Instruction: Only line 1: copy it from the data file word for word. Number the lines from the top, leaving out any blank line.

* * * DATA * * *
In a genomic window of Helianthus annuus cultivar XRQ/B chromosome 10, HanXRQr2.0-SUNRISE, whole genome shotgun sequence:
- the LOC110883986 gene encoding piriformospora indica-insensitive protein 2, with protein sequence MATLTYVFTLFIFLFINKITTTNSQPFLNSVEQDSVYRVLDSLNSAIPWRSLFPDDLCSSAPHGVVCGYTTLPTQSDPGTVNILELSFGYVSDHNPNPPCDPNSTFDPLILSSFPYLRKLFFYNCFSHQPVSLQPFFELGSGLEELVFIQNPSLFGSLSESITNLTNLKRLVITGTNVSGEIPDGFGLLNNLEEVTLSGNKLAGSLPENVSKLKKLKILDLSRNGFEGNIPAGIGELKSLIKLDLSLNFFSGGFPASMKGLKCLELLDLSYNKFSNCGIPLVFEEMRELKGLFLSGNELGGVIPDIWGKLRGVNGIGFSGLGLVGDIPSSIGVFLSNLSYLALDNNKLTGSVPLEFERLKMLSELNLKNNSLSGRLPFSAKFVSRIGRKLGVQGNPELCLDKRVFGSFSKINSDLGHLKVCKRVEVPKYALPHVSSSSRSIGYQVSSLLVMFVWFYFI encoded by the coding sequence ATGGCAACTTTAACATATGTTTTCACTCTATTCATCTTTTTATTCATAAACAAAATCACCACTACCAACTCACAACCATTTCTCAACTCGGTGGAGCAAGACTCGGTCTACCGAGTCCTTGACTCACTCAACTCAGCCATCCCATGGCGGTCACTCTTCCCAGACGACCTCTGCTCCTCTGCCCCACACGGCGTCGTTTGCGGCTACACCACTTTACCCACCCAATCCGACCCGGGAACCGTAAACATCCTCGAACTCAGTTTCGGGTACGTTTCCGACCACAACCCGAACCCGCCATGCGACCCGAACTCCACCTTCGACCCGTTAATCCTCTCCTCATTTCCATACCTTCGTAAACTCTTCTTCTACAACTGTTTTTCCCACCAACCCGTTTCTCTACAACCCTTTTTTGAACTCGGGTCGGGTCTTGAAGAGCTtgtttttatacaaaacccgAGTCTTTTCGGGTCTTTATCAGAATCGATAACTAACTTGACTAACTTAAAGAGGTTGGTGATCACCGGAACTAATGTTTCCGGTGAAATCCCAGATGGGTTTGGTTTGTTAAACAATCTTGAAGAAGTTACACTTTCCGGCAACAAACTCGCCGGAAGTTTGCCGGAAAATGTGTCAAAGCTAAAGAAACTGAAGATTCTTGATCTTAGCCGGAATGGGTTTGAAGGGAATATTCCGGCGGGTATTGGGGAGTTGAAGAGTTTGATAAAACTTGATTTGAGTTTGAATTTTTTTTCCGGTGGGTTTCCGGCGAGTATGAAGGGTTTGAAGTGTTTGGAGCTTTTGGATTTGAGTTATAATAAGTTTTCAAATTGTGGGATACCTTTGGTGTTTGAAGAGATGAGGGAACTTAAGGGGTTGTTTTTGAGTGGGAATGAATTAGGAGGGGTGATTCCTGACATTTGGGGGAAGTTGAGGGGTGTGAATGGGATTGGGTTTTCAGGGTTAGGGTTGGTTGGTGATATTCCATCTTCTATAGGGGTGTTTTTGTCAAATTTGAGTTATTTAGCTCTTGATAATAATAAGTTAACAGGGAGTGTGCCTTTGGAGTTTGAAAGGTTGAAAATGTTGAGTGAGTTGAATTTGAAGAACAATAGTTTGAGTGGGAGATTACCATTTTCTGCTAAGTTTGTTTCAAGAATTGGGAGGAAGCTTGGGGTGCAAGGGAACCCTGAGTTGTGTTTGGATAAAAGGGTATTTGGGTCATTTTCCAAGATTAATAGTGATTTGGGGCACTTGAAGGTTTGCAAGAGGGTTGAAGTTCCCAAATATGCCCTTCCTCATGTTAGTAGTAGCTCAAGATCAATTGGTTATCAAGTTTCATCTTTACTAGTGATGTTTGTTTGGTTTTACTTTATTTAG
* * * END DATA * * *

In a genomic window of Helianthus annuus cultivar XRQ/B chromosome 10, HanXRQr2.0-SUNRISE, whole genome shotgun sequence: